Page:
Вести России пишут, что “удалось отстоять более 60 тыс. домов”. У нас вообще-то всего 16 тысяч вместе с многоквартирками… Откуда???
— Минстрой Хакасии (@minstroy19) April 13, 2015
Vesti writes, “they succeeded in saving more than 60,000 homes.” We've only got 16,000 homes—and that's including the apartment blocks. Where's [this information] from???
In contrast to the 2010 fires, there has been no real upsurge in technological innovations to crowdsource volunteer efforts for wildfire victims. This is likely due in large part to the brief amount of time that the recent wildfires have burned (the 2010 fires burned for months), and the 2010 fires’ proximity to Moscow, which gave that disaster greater visibility and urgency in Russian society.
Nevertheless, people in Siberia have leveraged social media to facilitate volunteering efforts for victims in Khakassia and Zabaykalsky. Members of the “Typical Chita” online group, for instance, have shared the contact information of people who need assistance in areas affected by the fires, such as individuals and families who are stranded somewhere or need fresh drinking water delivered. Internet users elsewhere on VKontakte, too, are sharing the locations of areas in need of volunteers, along with driving directions and phone numbers for anyone who wishes to help with the relief effort.
Additionally, a VKontakte group for volunteer fire fighters in the Zabaykalsky Krai has been extremely active since the beginning of the fires. The group's volunteers trade information about whom to contact, where to gather humanitarian aid, where to meet to fight the blazes, and more.
The Ukraine connection
The most obvious difference between Russia during the 2010 fires and Russia during its current crisis has nothing to do with the fires, and everything to do with the ongoing war in Ukraine. While the connection between the wildfires and the Ukrainian conflict might not seem obvious at first, the people of Siberia have made the link easily enough. According to an alleged dispatch from pro-Russia separatist forces in eastern Ukraine, some fighters are returning home to Russia, in order to join the understaffed firefighting effort:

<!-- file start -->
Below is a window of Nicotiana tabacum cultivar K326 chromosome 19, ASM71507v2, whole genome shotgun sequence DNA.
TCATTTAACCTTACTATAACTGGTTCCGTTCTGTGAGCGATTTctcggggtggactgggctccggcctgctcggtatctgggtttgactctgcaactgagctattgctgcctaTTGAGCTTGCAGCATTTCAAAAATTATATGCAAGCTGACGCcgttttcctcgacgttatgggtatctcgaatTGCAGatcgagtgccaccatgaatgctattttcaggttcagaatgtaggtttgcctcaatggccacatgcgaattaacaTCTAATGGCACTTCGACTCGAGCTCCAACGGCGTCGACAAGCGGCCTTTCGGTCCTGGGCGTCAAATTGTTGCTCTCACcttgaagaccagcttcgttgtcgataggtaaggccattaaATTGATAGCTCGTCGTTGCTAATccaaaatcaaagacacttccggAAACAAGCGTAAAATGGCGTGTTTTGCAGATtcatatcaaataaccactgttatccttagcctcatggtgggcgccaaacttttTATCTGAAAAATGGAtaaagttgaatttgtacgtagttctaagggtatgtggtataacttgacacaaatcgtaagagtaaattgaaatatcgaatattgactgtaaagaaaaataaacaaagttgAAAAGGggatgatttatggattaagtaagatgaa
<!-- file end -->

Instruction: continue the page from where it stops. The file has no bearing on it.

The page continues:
Горит Сибирь и Дальний Восток. Ополченцы-сибиряки временно возвращаются на малую родину, чтобы помочь землякам в тушении пожаров. Горят тысячи гектаров леса, сотни людей лишились крова. Ветеран иловайской кампании, прибывший к местам тушения пожаров, заявил, что когда он прибыл на пепелище, то по привычке подумал, что по поселку прошлись украинские каратели, настолько сильный был ущерб, нанесенный огненной стихией.
Siberia and the Far East are burning. Siberia's militiamen are returning home temporarily to help their countrymen put out the fires. Thousands of hectares of forest are burning, and hundreds of people are left without a roof over their heads. A veteran of the campaign in Ilovaisk [in eastern Ukraine], who visited the area where some of the firefighting [in Siberia] is happening, said he stepped onto the ashes and was ready to believe the Ukrainian fighters had marched through the village, so devastating was the wildfire.
So far, reports like these of Russian volunteers returning home to Russia to fight wildfires remain unverified. One Russian Twitter user noticed the irony of a recent humanitarian convoy shipment from Khakassia to the war-ravaged Donbass:
— Хьюстон, у нас п (@my_sitcom) April 13, 2015
Khakassia, which is now on fire, is sending more humanitarian aid to the Donbass, in what is surely part of someone's masterful game plan.
No breaks for Siberia
Even though five years and a far different geopolitical climate separate the two major wildfire outbreaks in Russia, they share common traits: dissatisfaction with the government's response, as well as crowdsourcing and volunteer efforts organized through social media. Because the 2015 fires are so far localized in Siberia, Russia's Moscow-dominated state and media have showed relatively little interest in this crisis.
Indeed, even the locals themselves apparently view the fires, at least in part, through the prism of the conflict in Ukraine.